Shahid Javed Burki’s Dangerous Historical Revisionism

Taliban Economists?

Taliban Economists?

Shahid Javed Burki is a world renowned Pakistani economist. He has served as Vice President of the World Bank and Finance Minister, and his economic insights have been both appreciated and promoted by this blog. However, in his latest piece, the respected economist steps out of his area of expertise, and the political analysis that he offers is not only misguided, it poses a danger to national security.

Continue reading

Securing Our Way of Life: What Was Gen Raheel’s Meaning?


Much has been said already about Gen Raheel’s statement last week about ‘non-state actors’ undermining Pakistan’s national security. However there is another point made by the Army chief about the enemy that ‘lives within us and looks like us’ that has received less attention but may actually provide the key to understanding our current trajectory.

“In the world today, security does not only apply to borders, but securing our cultures and way of life are also seen as primary security concerns.”

At first, this seems to be unremarkable, but on closer review this comment contains a clue to the root causes of our troubles: The definition of “our culture and way of life”.

Continue reading

‘Two Nation Theory’ and the Unraveling of Pakistan

tattered Pakistan flag

‘Two Nation Theory’ has been a defining part of Pakistan since independence. The founding principle established that Muslims were a distinct nation needing their own geographic and political state separate. After independence, ‘Two Nation Theory’ took root in this soil. So much so, that 22 years later the ‘Two Nation Theory’ sprouted again, this time permanently dividing East and West Pakistan. The pain of that division was great, but the ‘Two Nation Theory’ survived. If anything, it’s roots became stronger and deeper. General Zia fertilised the roots with his process of Islamisisation, and the ‘Two Nation Theory’ sprouted new lashkars across the country.  As in 1971, however, the ‘nations’ were not just Muslim and Hindu. They were Muslim and West. They were Muslim and Non-Muslim. They were Muslim and the wrong kind of Muslim. And today, as in 1971, Pakistan is being further unraveled.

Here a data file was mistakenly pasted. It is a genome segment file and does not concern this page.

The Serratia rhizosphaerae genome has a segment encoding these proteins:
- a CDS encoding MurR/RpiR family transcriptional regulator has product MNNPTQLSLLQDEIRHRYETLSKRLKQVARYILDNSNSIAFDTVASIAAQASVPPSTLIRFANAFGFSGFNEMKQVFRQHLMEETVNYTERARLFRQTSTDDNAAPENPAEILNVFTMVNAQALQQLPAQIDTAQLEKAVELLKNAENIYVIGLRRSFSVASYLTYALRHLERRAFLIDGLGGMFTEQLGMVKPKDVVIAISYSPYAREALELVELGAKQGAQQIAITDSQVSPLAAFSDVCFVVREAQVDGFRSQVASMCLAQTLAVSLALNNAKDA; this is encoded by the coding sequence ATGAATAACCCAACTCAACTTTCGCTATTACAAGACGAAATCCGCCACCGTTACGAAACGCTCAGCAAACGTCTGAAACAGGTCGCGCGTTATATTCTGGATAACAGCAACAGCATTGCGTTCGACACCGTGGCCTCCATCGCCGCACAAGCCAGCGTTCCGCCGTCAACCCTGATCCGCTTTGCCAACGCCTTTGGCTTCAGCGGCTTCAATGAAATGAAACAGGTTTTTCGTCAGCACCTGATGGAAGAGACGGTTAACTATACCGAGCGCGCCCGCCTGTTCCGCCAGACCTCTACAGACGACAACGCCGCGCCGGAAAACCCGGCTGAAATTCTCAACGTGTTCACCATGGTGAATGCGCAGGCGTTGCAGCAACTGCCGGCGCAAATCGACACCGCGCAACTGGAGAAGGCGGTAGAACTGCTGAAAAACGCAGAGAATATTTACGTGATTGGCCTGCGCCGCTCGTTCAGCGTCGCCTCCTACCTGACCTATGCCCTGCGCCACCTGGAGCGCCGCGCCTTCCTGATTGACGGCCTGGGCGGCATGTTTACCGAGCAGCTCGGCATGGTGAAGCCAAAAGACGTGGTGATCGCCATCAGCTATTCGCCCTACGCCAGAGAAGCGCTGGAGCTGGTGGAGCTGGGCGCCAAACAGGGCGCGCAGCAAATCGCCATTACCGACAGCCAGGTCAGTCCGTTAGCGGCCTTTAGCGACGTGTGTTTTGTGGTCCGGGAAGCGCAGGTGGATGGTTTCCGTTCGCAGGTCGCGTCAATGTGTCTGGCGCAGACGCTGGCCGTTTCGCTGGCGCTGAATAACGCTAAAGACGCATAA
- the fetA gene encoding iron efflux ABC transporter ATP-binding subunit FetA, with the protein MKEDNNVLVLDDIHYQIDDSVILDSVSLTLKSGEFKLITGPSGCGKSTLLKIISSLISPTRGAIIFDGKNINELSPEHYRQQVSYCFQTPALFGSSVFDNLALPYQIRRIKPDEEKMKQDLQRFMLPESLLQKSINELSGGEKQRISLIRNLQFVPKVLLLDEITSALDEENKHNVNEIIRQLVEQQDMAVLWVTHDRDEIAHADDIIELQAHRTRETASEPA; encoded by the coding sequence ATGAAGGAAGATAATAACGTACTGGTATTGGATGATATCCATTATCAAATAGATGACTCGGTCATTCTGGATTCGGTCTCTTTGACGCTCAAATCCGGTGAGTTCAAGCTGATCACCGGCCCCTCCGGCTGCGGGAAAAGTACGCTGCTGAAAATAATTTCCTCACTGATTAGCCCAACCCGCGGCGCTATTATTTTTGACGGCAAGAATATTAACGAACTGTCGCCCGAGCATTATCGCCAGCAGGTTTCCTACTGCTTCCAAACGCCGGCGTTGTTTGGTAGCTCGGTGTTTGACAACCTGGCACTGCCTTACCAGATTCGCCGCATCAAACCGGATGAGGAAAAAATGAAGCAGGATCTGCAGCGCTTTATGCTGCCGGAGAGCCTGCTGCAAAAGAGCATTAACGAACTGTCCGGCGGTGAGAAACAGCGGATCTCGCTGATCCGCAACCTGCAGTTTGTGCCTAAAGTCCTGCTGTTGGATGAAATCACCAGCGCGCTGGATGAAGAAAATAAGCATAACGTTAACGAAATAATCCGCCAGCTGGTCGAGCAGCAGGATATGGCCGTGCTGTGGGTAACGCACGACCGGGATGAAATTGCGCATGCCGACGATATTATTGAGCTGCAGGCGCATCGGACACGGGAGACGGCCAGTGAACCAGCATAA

In recent years, thousands of Shia have been killed by extremist militants who believe that Sunni and Shia are two separate nations. A 14 year old boy has murdered a 65 year old man because some people believe that Ahmadis are a separate nation inside Pakistan. In 2009, an angry mob burned dozens of homes and killed 8 people including small children because they believe that Christians and Muslims are two different nations inside Pakistan. What started as ‘Two Nation’ theory has become many nation theory. Pakistan was divided in 1971. It was divided again in 1974. Since then, it is being divided again and again. We are divided between liberals and ‘nationalists’. We are divided because Islamists and secularists. We are divided between free speech supporters and Geo-haters.

‘Two Nation Theory’ may have been the need of the hour in the 1940s, but today calls for a new theory: a ‘One Nation Theory’ that defines a Pakistani nation that is not founded in difference, but in what we have in common. Otherwise, we risk Pakistan becoming a nation only in theory.